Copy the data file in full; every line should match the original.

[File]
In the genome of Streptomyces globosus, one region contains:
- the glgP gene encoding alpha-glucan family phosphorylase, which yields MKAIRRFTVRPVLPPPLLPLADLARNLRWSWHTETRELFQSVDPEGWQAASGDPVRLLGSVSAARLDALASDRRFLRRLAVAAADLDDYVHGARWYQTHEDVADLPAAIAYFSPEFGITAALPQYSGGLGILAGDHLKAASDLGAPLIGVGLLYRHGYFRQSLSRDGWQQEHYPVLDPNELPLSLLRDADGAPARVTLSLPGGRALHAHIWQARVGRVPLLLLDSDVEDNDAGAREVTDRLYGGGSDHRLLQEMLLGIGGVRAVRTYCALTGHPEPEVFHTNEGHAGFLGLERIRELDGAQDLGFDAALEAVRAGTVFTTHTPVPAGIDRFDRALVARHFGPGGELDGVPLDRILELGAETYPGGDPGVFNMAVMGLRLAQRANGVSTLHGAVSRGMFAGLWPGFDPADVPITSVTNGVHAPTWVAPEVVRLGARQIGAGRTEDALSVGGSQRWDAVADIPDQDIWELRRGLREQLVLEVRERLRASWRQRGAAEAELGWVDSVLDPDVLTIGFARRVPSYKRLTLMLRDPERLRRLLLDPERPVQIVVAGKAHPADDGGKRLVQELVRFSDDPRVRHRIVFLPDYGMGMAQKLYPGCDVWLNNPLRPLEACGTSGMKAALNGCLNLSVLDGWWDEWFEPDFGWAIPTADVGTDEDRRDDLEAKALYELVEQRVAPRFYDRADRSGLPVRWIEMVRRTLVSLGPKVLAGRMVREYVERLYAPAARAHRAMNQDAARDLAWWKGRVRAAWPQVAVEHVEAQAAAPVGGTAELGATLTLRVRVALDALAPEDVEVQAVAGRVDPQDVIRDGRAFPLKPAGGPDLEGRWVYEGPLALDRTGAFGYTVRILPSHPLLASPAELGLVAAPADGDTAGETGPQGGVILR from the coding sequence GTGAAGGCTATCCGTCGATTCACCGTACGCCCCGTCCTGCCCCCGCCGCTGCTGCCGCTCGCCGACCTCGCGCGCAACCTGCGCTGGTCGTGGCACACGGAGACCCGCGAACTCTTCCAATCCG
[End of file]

In the genome of Streptomyces globosus, one region contains:
- the glgP gene encoding alpha-glucan family phosphorylase, which yields MKAIRRFTVRPVLPPPLLPLADLARNLRWSWHTETRELFQSVDPEGWQAASGDPVRLLGSVSAARLDALASDRRFLRRLAVAAADLDDYVHGARWYQTHEDVADLPAAIAYFSPEFGITAALPQYSGGLGILAGDHLKAASDLGAPLIGVGLLYRHGYFRQSLSRDGWQQEHYPVLDPNELPLSLLRDADGAPARVTLSLPGGRALHAHIWQARVGRVPLLLLDSDVEDNDAGAREVTDRLYGGGSDHRLLQEMLLGIGGVRAVRTYCALTGHPEPEVFHTNEGHAGFLGLERIRELDGAQDLGFDAALEAVRAGTVFTTHTPVPAGIDRFDRALVARHFGPGGELDGVPLDRILELGAETYPGGDPGVFNMAVMGLRLAQRANGVSTLHGAVSRGMFAGLWPGFDPADVPITSVTNGVHAPTWVAPEVVRLGARQIGAGRTEDALSVGGSQRWDAVADIPDQDIWELRRGLREQLVLEVRERLRASWRQRGAAEAELGWVDSVLDPDVLTIGFARRVPSYKRLTLMLRDPERLRRLLLDPERPVQIVVAGKAHPADDGGKRLVQELVRFSDDPRVRHRIVFLPDYGMGMAQKLYPGCDVWLNNPLRPLEACGTSGMKAALNGCLNLSVLDGWWDEWFEPDFGWAIPTADVGTDEDRRDDLEAKALYELVEQRVAPRFYDRADRSGLPVRWIEMVRRTLVSLGPKVLAGRMVREYVERLYAPAARAHRAMNQDAARDLAWWKGRVRAAWPQVAVEHVEAQAAAPVGGTAELGATLTLRVRVALDALAPEDVEVQAVAGRVDPQDVIRDGRAFPLKPAGGPDLEGRWVYEGPLALDRTGAFGYTVRILPSHPLLASPAELGLVAAPADGDTAGETGPQGGVILR from the coding sequence GTGAAGGCTATCCGTCGATTCACCGTACGCCCCGTCCTGCCCCCGCCGCTGCTGCCGCTCGCCGACCTCGCGCGCAACCTGCGCTGGTCGTGGCACACGGAGACCCGCGAACTCTTCCAATCCG